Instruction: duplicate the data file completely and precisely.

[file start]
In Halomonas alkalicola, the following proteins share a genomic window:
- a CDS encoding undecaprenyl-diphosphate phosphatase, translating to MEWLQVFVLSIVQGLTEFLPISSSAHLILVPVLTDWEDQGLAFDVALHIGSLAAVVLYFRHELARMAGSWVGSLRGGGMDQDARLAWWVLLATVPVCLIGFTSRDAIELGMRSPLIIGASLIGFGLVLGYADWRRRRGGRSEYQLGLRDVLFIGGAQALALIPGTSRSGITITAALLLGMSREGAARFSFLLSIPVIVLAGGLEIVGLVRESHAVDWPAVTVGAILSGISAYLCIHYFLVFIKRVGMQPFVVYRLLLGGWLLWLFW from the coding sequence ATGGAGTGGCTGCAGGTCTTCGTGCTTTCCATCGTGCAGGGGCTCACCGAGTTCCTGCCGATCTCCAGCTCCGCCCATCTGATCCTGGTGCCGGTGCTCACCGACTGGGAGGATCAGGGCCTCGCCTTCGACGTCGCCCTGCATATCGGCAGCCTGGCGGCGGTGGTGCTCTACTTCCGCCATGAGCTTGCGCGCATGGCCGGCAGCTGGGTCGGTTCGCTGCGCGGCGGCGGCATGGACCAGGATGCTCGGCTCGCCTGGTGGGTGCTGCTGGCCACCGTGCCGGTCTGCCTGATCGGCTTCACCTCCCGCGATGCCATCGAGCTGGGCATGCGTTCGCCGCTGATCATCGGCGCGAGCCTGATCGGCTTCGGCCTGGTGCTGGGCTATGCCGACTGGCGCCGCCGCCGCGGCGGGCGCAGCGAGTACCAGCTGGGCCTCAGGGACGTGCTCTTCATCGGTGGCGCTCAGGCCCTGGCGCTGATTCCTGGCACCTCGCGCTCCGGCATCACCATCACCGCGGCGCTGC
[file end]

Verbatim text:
In Halomonas alkalicola, the following proteins share a genomic window:
- a CDS encoding undecaprenyl-diphosphate phosphatase, translating to MEWLQVFVLSIVQGLTEFLPISSSAHLILVPVLTDWEDQGLAFDVALHIGSLAAVVLYFRHELARMAGSWVGSLRGGGMDQDARLAWWVLLATVPVCLIGFTSRDAIELGMRSPLIIGASLIGFGLVLGYADWRRRRGGRSEYQLGLRDVLFIGGAQALALIPGTSRSGITITAALLLGMSREGAARFSFLLSIPVIVLAGGLEIVGLVRESHAVDWPAVTVGAILSGISAYLCIHYFLVFIKRVGMQPFVVYRLLLGGWLLWLFW from the coding sequence ATGGAGTGGCTGCAGGTCTTCGTGCTTTCCATCGTGCAGGGGCTCACCGAGTTCCTGCCGATCTCCAGCTCCGCCCATCTGATCCTGGTGCCGGTGCTCACCGACTGGGAGGATCAGGGCCTCGCCTTCGACGTCGCCCTGCATATCGGCAGCCTGGCGGCGGTGGTGCTCTACTTCCGCCATGAGCTTGCGCGCATGGCCGGCAGCTGGGTCGGTTCGCTGCGCGGCGGCGGCATGGACCAGGATGCTCGGCTCGCCTGGTGGGTGCTGCTGGCCACCGTGCCGGTCTGCCTGATCGGCTTCACCTCCCGCGATGCCATCGAGCTGGGCATGCGTTCGCCGCTGATCATCGGCGCGAGCCTGATCGGCTTCGGCCTGGTGCTGGGCTATGCCGACTGGCGCCGCCGCCGCGGCGGGCGCAGCGAGTACCAGCTGGGCCTCAGGGACGTGCTCTTCATCGGTGGCGCTCAGGCCCTGGCGCTGATTCCTGGCACCTCGCGCTCCGGCATCACCATCACCGCGGCGCTGC